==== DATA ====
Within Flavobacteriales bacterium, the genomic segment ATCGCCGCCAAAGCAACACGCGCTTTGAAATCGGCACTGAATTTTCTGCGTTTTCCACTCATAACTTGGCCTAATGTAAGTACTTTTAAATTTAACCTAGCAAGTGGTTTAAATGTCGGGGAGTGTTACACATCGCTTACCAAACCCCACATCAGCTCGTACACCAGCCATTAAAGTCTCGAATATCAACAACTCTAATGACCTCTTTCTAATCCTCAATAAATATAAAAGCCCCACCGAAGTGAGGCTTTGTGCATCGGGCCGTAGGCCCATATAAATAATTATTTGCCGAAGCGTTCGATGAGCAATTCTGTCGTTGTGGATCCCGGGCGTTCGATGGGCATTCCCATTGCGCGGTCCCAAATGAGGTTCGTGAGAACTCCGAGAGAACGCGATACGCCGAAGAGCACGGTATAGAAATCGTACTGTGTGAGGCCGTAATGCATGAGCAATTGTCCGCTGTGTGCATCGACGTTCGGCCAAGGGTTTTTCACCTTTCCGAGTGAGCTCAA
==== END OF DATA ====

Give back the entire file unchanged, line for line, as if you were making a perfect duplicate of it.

Within Flavobacteriales bacterium, the genomic segment ATCGCCGCCAAAGCAACACGCGCTTTGAAATCGGCACTGAATTTTCTGCGTTTTCCACTCATAACTTGGCCTAATGTAAGTACTTTTAAATTTAACCTAGCAAGTGGTTTAAATGTCGGGGAGTGTTACACATCGCTTACCAAACCCCACATCAGCTCGTACACCAGCCATTAAAGTCTCGAATATCAACAACTCTAATGACCTCTTTCTAATCCTCAATAAATATAAAAGCCCCACCGAAGTGAGGCTTTGTGCATCGGGCCGTAGGCCCATATAAATAATTATTTGCCGAAGCGTTCGATGAGCAATTCTGTCGTTGTGGATCCCGGGCGTTCGATGGGCATTCCCATTGCGCGGTCCCAAATGAGGTTCGTGAGAACTCCGAGAGAACGCGATACGCCGAAGAGCACGGTATAGAAATCGTACTGTGTGAGGCCGTAATGCATGAGCAATTGTCCGCTGTGTGCATCGACGTTCGGCCAAGGGTTTTTCACCTTTCCGAGTGAGCTCAA